Monthly Archives: January 2017


Fantastic summary here Cathy!

Great to see you referencing specific lifestream items, and reflecting so interestingly on your EDC explorations in week 2.

The whole earth catalogue is a great link for our discussions of ‘cybercultures’: technology framed directly as an alternative space. You rightly identify the critical angle here around utopian thinking, and the tendencies that have masked much of Silicon Valley’s alignment with questionable social practices.

Can we make a link here with calls for ‘learning cultures’ that call for personalised technology, or social networks that challenge the hierarchy of the institution?

‘Fake news’ is a nice link here, and highly relevant to our third block on algorithmic cultures. Look forward to surfacing more of this discussion then. It is certainly topical!

from Comments for Cathy’s EDC blog


click image to vote

Take part in the live vote What separates humans from machines? There are two questions, a multiple choice and a free text question. Click the image above or use the link below to go the site and follow the instructions at the top of the page:

See the results coming in here:

(haven’t worked out how to embed the vote in a post yet)

Week 2 random bullet points

Note to self

  • avoid the danger of spending too much time on Lifestream and not enough on reading
  • hard to get this comment business working (but see point above)
  • don’t compare your blog to your classmates’ too much – leads to limiting human emotions such as insecurity 🙁 – think intrinsic motivation
  • sort tags to reflect post content not just process

This summary is related to several Lifestream posts this week. I saved a YouTube clip of Fred Turner on Pinterest and watched it whilst I was at the gym, hence the blurred photo post on Instagram. I was squeezing the most use I could from a period of time.

In the video clip Turner describes how members of the US counterculture of the 60s, ambivalent towards technology, made movement back to “the land” to rediscover themselves and form new communities with alternative values. Supporting this movement, a publication entitled The Whole Earth Catalog, dreamed up by Stewart Brand, came to “establish[ed] a relationship between information technology, economic activity, and alternative forms of community that would outlast the counterculture itself and become a key feature of the digital world” (2005, p.488). A full circle was turned: technology came to underpin and facilitate a community turning away from a politics that had spawned such affordances from the “large scale weapons technologies of the cold war” (p.488), yet ironically the community ultimately failed to “escape the pull of America’s technological and economic centers of gravity” (p.512).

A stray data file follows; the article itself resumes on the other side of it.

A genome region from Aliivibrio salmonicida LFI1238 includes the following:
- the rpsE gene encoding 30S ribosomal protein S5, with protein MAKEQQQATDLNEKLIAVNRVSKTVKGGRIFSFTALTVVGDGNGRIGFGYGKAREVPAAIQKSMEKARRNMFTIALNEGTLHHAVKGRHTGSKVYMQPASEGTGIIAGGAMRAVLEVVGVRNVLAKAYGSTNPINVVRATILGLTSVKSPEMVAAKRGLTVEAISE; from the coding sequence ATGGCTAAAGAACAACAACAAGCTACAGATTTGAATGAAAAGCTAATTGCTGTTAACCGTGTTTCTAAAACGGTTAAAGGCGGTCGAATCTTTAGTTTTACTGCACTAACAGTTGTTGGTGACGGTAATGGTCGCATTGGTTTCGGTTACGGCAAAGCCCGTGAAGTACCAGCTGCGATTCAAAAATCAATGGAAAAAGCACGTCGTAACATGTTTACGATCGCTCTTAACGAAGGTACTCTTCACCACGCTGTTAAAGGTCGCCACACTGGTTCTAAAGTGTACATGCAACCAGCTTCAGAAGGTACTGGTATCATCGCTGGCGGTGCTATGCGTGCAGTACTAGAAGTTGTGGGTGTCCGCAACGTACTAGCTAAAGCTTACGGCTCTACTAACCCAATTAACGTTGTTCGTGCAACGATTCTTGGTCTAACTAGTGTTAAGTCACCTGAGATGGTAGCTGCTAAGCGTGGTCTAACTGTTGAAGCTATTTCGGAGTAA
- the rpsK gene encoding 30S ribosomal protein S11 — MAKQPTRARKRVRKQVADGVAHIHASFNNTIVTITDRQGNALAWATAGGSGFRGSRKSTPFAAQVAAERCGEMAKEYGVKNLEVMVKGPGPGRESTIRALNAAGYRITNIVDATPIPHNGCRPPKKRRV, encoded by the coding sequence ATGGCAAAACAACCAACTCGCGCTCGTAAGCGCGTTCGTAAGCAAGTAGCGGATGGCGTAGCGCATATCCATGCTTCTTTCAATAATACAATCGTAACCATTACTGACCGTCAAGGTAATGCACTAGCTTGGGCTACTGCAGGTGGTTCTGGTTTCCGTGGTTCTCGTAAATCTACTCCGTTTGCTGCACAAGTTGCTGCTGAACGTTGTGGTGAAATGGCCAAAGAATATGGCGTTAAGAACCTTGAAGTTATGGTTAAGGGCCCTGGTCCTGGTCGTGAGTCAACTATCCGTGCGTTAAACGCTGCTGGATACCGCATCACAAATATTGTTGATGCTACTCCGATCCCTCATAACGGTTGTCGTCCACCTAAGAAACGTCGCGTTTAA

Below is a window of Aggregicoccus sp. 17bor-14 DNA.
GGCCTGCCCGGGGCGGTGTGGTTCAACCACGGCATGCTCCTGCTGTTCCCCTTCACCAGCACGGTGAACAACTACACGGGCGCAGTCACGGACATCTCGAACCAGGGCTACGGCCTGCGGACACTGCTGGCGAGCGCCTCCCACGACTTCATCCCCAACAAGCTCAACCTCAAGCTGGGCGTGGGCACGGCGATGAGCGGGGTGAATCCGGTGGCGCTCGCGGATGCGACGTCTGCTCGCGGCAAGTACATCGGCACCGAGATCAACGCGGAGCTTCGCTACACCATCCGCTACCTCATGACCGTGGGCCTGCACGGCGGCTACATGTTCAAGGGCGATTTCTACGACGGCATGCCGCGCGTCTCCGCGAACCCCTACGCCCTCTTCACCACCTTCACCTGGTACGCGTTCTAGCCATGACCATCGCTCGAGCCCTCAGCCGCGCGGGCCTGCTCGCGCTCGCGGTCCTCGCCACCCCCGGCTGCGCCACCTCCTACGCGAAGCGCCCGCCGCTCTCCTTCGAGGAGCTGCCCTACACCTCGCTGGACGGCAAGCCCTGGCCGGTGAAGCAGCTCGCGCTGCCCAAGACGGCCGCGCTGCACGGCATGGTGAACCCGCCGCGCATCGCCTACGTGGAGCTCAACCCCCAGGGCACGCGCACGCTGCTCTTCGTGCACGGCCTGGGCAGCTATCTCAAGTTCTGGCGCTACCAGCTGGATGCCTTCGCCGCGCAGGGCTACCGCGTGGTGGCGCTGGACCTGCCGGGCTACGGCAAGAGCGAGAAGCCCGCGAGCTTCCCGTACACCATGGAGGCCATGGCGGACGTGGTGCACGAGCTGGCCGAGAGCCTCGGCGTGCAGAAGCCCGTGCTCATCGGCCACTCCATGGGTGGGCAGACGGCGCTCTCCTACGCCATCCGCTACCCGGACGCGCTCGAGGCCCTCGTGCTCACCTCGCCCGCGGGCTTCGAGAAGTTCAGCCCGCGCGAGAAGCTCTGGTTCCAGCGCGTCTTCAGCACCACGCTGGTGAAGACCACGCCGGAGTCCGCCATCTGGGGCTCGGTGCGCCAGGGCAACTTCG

Turner relates how technology was co-constitutive alongside political, economic and social elements, of a new sociability upholding alternative values in a digital age. By following his exposition, I was able to gain more perspective on how technology interrelates with particular people in particular places for particular purposes at particular times (students, online, learning, now) and how these interrelations become cultures in the sense described by Hand (2008, p.18),

“There are new forms of circulation emerging which override or replace older modern structures, where culture has in a sense replaced the social …”

(Article saved in Dropbox)

Half-listening to the radio in the night, I tuned into a BBC World Service broadcast which, coincidentally, described another digital culture full circle (saved on Pinterest). This one concerned the rise of fake news accounts on the internet and the creation of “click-worthy” stories, especially prevalent during the US Presidential campaign, which gained traction and prominence on Google and Facebook and made millions through advertising. One way Facebook is attempting to combat the proliferation of false news (according to the broadcast), is to develop algorithms to identify recently-created news sites and demote them in the rankings of social media feeds. The tech giants’ algorithms promoted these news accounts and now the companies must marshal new code to help quash them.

Hand, M. (2008). Hardware to everywhere: narratives of promise and threat, chapter 1 of Making digital cultures: access, interactivity and authenticity. Aldershot: Ashgate. pp 15-42.

Turner, F. (2005). The WELL and the Origins of Virtual Community. Technology and Culture, 46, pp 485-512. DOI: 0040-165X/05/4603-0001$8.00